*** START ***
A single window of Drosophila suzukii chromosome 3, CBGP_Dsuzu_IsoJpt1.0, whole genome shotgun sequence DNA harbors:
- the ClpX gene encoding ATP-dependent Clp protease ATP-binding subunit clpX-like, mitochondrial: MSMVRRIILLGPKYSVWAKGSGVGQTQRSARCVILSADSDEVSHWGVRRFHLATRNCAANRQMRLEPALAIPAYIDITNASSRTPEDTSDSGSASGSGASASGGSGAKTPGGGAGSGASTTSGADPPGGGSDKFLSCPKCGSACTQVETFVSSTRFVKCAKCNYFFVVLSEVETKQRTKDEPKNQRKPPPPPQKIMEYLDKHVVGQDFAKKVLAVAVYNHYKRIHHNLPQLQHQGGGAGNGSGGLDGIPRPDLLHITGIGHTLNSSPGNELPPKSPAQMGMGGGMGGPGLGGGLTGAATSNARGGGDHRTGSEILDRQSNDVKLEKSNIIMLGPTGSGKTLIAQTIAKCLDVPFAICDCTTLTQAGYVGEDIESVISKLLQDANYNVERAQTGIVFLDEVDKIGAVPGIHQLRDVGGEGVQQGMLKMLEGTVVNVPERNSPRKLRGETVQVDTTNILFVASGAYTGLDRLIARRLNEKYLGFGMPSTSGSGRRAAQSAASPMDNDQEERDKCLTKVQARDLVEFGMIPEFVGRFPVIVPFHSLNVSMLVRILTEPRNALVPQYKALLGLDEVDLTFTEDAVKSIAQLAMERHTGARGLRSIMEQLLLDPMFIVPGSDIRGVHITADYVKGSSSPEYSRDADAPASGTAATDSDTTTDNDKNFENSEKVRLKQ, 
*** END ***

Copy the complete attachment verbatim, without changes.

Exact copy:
A single window of Drosophila suzukii chromosome 3, CBGP_Dsuzu_IsoJpt1.0, whole genome shotgun sequence DNA harbors:
- the ClpX gene encoding ATP-dependent Clp protease ATP-binding subunit clpX-like, mitochondrial: MSMVRRIILLGPKYSVWAKGSGVGQTQRSARCVILSADSDEVSHWGVRRFHLATRNCAANRQMRLEPALAIPAYIDITNASSRTPEDTSDSGSASGSGASASGGSGAKTPGGGAGSGASTTSGADPPGGGSDKFLSCPKCGSACTQVETFVSSTRFVKCAKCNYFFVVLSEVETKQRTKDEPKNQRKPPPPPQKIMEYLDKHVVGQDFAKKVLAVAVYNHYKRIHHNLPQLQHQGGGAGNGSGGLDGIPRPDLLHITGIGHTLNSSPGNELPPKSPAQMGMGGGMGGPGLGGGLTGAATSNARGGGDHRTGSEILDRQSNDVKLEKSNIIMLGPTGSGKTLIAQTIAKCLDVPFAICDCTTLTQAGYVGEDIESVISKLLQDANYNVERAQTGIVFLDEVDKIGAVPGIHQLRDVGGEGVQQGMLKMLEGTVVNVPERNSPRKLRGETVQVDTTNILFVASGAYTGLDRLIARRLNEKYLGFGMPSTSGSGRRAAQSAASPMDNDQEERDKCLTKVQARDLVEFGMIPEFVGRFPVIVPFHSLNVSMLVRILTEPRNALVPQYKALLGLDEVDLTFTEDAVKSIAQLAMERHTGARGLRSIMEQLLLDPMFIVPGSDIRGVHITADYVKGSSSPEYSRDADAPASGTAATDSDTTTDNDKNFENSEKVRLKQ, 